These are as many birds as I could photograph before they decided to fly into the trees. I think it’s personal. They see me and they hide — or fly. In addition to what you can see here, we’ve seen Robins and dozens of Mourning Doves, The House Finches seem to have moved north, but we’ll see them again in the fall. We saw an Audubon Oriole (they used to be Baltimore Orioles, but they live in a lot of other places). Orioles are migrants. They stop for a meal, then continue on their flight to Maine and Canada.
Surely by now they know I feed them … or Owen does. Since we switched to the big feeders, he has to hoist them. They are too heavy for me to lift. Still and all, this has been a pretty safe place for them. Good food and lots of it, right?
Yesterday just before dark, Owen filled both 10-pound feeders. That’s 20 pounds of feed and it was supposed to last. We also put up the camera which we haven’t taken down yet, but will before the night is over.
Meanwhile, there was a tweet from someone who said that it was lucky Obama isn’t president because he isn’t a billionaire and couldn’t have afforded to send everyone money. How do these people find their way home at night?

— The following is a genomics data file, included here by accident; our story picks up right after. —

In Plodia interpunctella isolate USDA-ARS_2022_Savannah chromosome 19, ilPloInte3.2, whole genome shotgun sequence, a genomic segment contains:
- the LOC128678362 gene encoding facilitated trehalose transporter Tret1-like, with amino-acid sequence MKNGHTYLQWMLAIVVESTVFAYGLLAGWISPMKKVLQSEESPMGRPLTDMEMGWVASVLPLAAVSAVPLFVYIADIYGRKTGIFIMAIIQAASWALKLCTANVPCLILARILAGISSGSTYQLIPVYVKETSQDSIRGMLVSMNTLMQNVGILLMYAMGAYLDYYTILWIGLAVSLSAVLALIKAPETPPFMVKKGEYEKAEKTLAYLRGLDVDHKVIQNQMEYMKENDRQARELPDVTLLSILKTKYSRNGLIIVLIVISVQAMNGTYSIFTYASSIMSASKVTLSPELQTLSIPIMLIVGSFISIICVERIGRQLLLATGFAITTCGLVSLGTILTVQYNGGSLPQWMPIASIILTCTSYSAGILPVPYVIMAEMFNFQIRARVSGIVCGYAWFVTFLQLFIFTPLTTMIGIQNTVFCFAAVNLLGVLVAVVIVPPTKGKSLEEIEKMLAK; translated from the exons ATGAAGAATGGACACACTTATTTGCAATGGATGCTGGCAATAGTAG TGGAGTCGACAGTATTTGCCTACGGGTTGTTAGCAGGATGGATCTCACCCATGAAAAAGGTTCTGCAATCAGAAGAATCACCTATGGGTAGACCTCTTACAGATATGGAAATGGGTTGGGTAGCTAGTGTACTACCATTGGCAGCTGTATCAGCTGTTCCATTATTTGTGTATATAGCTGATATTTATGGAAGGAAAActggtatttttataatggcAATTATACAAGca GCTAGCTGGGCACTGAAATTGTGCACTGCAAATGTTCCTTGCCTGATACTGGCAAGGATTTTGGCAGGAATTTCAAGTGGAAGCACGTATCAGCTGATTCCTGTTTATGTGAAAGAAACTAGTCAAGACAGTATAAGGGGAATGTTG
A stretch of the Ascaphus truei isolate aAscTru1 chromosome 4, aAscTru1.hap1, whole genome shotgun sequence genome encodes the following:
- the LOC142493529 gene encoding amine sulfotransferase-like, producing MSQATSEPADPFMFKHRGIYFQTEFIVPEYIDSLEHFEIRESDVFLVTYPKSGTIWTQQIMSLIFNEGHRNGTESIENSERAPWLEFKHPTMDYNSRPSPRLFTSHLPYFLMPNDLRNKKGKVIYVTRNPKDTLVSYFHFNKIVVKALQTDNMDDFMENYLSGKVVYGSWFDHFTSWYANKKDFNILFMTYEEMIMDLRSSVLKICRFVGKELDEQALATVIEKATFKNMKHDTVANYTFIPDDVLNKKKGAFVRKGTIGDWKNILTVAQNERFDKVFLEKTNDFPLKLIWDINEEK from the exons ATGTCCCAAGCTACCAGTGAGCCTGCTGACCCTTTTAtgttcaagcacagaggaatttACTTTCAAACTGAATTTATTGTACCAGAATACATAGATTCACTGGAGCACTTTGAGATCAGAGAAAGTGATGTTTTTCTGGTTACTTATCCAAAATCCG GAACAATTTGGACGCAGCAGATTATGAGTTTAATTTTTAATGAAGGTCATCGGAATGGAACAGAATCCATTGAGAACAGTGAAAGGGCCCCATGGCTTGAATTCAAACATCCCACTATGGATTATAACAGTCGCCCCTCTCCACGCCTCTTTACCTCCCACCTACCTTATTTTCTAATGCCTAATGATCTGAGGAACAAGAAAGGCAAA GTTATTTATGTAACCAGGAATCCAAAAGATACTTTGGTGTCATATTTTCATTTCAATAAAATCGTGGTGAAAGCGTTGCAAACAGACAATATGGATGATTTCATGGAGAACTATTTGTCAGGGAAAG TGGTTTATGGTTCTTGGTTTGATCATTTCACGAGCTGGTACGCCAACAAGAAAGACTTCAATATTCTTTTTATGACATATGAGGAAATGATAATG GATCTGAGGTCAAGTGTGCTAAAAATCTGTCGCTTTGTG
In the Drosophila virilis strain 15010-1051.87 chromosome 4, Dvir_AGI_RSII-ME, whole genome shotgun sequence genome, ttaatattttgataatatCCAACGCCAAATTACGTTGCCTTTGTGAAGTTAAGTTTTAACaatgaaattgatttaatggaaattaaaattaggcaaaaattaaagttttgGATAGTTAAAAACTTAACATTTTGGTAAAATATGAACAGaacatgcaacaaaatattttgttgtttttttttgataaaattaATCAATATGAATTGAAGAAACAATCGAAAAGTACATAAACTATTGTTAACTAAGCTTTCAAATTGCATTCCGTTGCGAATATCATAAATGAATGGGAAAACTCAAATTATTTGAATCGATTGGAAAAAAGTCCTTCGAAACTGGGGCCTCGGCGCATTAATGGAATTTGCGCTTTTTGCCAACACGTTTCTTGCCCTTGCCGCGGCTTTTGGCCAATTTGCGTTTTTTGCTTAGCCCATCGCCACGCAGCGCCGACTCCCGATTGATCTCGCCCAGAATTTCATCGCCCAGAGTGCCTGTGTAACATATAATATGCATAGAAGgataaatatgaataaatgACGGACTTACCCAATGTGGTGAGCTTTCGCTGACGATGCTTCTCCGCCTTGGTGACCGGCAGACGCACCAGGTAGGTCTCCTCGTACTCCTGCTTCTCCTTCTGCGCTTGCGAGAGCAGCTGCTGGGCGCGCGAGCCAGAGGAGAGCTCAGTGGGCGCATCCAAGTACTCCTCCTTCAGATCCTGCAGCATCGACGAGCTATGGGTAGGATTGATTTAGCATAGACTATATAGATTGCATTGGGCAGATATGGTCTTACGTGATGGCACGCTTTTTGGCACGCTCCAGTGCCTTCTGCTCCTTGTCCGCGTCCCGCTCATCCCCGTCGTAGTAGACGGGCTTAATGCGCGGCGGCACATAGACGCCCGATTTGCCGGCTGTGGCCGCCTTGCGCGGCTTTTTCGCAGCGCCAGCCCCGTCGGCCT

These are all squares and high up on the feeders.
So do you know why they are called Brown-Headed Cowbirds? And why they don’t make their own nests but instead. leave their eggs in the nests of other birds?
First, they are called Cowbirds because they followed buffalo herds who were called cows. They couldn’t nest because they were always on the move. They laid eggs and moved on.
Sometimes the baby birds did well, but sometimes they died. They lay a lot of eggs through the seasons and though not every baby bird survives, enough survive to keep Brown-headed Cowbirds alive and well.
Here’s the bigger question. All Cowbirds are raised by other species of birds. Never their own parents. So how do they know they are Cowbirds? They do know but how without a Cowbird mom or dad? It’s a puzzle and no one has been able to answer it.